Eve gathered her files. “The Rogan/Greenspan’s domestic’s husband has a ding back when he was sixteen,” she said as they walked. “Underage drinking at an unsupervised party where the kids were stupid enough to get so loud the neighbors called the cops. Otherwise, he’s clean. He’s worked for the same company for twelve years. They live within their means. And a check on Loren Able verifies everything he told us.”

She walked into the conference room, scanned the board Peabody had set up, approved.

Baxter and Trueheart sat at the conference table. Trueheart, young and earnest, went over his notes with a tube of ginger ale at his elbow. Baxter, slick in his suit, kicked back with cop coffee in one hand while he studied the board.

“A lot of players, LT,” Baxter said.

“There’ll be more to come. I’m getting warrants for Econo. EDD will go through the office data, and Karson’s personal electronics, to start. Pearson’s son and daughter and his wife will be available for interview tomorrow morning. Whitney just informed me his wife and Pearson’s are close friends.”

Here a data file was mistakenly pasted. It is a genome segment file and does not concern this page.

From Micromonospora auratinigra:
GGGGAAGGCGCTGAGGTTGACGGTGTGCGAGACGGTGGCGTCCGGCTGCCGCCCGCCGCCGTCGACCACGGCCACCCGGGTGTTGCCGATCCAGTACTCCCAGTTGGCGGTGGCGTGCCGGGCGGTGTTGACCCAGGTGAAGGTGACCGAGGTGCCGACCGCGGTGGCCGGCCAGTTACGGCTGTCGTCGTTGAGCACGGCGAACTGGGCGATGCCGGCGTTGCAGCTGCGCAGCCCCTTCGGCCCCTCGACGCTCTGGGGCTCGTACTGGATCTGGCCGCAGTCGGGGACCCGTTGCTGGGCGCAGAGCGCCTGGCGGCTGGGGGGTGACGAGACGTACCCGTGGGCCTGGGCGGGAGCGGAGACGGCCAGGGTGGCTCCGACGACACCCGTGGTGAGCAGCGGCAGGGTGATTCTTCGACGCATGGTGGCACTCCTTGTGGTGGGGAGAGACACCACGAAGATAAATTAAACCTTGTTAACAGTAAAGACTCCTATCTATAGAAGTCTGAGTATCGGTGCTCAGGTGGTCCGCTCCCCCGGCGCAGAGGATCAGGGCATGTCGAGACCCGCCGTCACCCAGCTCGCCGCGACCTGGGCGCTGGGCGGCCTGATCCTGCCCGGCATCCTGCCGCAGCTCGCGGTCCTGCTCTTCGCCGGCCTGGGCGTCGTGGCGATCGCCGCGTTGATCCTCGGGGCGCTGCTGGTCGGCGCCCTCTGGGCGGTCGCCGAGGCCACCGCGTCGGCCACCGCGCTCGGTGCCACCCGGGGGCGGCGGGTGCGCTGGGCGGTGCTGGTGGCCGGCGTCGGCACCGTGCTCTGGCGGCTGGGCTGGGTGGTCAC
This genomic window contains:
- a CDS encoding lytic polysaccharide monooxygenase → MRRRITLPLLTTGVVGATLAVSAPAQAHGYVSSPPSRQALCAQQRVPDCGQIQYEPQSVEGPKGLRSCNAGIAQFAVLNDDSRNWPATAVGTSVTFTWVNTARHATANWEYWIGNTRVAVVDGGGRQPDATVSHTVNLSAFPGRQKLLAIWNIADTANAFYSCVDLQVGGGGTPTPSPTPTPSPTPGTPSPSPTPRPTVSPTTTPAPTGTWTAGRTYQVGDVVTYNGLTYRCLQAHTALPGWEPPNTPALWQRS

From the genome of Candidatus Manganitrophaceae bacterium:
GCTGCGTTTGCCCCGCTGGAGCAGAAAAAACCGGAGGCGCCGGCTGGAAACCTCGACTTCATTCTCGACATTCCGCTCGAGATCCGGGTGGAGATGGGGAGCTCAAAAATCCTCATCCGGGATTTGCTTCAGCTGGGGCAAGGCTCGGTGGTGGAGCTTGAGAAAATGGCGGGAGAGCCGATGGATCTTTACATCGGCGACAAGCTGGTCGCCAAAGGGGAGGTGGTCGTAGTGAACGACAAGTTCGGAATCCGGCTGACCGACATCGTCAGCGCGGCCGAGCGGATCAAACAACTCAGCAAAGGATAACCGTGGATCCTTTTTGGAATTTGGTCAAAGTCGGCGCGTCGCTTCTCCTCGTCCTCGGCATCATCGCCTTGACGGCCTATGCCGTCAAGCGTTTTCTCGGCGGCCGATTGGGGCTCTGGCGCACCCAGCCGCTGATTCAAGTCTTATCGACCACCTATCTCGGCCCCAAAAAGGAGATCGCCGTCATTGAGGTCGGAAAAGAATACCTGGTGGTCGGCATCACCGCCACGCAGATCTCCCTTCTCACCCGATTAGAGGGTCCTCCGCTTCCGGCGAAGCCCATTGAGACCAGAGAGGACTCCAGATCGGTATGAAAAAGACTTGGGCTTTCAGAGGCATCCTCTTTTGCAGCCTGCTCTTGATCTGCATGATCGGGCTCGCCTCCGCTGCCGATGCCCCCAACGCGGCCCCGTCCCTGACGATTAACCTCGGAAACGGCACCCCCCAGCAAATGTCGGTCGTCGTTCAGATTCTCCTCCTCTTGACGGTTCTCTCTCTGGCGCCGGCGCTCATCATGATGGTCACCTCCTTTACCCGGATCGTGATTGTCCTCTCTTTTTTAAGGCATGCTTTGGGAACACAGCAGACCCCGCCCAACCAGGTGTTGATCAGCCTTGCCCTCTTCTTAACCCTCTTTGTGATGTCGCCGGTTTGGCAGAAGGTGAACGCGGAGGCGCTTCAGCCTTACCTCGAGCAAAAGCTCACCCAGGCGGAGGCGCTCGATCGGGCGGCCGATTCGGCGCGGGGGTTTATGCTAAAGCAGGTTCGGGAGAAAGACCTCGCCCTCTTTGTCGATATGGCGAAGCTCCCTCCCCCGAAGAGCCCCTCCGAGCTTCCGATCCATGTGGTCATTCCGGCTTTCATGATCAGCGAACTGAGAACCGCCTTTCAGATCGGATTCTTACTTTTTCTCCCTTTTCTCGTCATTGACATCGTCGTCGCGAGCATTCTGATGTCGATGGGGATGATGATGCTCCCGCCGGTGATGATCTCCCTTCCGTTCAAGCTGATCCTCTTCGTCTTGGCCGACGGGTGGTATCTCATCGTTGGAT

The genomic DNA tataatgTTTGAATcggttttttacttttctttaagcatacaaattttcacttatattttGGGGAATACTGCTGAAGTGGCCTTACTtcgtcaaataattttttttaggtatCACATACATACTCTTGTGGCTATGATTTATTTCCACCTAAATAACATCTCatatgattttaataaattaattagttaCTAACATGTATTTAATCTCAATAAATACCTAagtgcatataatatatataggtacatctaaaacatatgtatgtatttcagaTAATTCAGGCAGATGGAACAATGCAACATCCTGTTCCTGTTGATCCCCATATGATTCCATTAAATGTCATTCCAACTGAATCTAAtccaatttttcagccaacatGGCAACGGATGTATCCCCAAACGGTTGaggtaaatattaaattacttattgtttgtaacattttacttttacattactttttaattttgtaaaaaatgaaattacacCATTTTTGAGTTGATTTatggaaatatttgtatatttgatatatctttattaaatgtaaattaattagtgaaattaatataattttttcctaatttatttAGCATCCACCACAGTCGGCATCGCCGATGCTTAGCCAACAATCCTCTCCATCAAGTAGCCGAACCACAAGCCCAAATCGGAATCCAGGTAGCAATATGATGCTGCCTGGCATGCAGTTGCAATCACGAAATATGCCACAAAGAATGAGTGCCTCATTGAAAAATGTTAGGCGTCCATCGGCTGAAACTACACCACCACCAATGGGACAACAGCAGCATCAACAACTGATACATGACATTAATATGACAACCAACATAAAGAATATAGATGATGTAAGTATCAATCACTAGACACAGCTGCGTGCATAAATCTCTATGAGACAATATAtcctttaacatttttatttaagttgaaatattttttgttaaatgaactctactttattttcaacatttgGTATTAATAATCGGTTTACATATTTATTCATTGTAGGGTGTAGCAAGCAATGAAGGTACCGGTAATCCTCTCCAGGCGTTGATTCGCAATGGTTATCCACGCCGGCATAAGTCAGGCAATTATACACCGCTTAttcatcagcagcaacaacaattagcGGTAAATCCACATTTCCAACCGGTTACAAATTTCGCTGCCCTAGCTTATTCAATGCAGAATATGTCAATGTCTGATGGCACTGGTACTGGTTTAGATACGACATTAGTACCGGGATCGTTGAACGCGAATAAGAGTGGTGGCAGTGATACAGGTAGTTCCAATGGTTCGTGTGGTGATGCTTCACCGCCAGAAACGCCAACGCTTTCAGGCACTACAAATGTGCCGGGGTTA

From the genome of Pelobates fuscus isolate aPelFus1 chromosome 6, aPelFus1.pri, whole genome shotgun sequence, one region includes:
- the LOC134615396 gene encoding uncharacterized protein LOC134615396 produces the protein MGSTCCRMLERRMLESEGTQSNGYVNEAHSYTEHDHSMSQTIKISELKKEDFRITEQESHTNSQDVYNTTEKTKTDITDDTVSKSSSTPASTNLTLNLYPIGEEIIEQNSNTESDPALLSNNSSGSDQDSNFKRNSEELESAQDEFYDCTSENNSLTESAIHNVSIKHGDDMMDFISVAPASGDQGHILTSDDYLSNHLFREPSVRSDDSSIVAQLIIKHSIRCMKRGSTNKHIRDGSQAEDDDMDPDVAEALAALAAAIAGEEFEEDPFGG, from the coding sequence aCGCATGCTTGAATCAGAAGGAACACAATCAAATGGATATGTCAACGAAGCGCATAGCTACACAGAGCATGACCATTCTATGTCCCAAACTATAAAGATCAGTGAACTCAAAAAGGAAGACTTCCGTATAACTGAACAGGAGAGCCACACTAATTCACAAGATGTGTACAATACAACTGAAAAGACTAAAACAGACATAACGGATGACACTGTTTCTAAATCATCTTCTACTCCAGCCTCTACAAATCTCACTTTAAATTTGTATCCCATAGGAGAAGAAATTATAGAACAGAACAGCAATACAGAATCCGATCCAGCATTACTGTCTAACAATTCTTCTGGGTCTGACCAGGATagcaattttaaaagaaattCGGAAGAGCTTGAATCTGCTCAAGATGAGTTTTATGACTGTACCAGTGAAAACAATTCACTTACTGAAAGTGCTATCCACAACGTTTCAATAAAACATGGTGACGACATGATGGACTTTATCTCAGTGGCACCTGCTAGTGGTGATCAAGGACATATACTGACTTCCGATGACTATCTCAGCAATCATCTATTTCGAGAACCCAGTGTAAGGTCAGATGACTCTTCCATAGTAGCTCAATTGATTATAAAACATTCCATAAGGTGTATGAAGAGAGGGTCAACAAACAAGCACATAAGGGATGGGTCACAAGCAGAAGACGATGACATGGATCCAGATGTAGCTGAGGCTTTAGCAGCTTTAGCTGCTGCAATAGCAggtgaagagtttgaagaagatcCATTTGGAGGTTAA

Baxter winced. “That’s a not good on top of the already bad.”

“What have you got?”

Baxter looked at Trueheart. “Head it up, partner.”

“Sir, we took statements from a total of thirty-three Quantum employees. The company has three floors of offices at that location, and most had been evacuated when we arrived. Those who’d stayed to help the injured or had come back after the all clear we were able to interview. We’ll follow up with the others.”

“We focused initially on what we’ll call Ground Zero,” Baxter continued. “Most who weren’t in the conference room did the skedaddle. Can’t blame them. Some came back—loyalty or curiosity. I’m going to say nobody stood out on the first round. Trueheart’s started a standard run on the full list of employees, so we’ll take a closer look once we have the results.”

“If you knew a bomb was in the building, in the possession of, or on the person of an individual under extreme duress, what would you do?”

“I believe I’d be late for work,” Baxter answered.

“Let’s find out who wasn’t in the building. Who took a sick day, got there late, had a vacation day scheduled. Or just didn’t show up. Cross-check anyone from Econo who missed the meeting, or was, again, late to arrive.”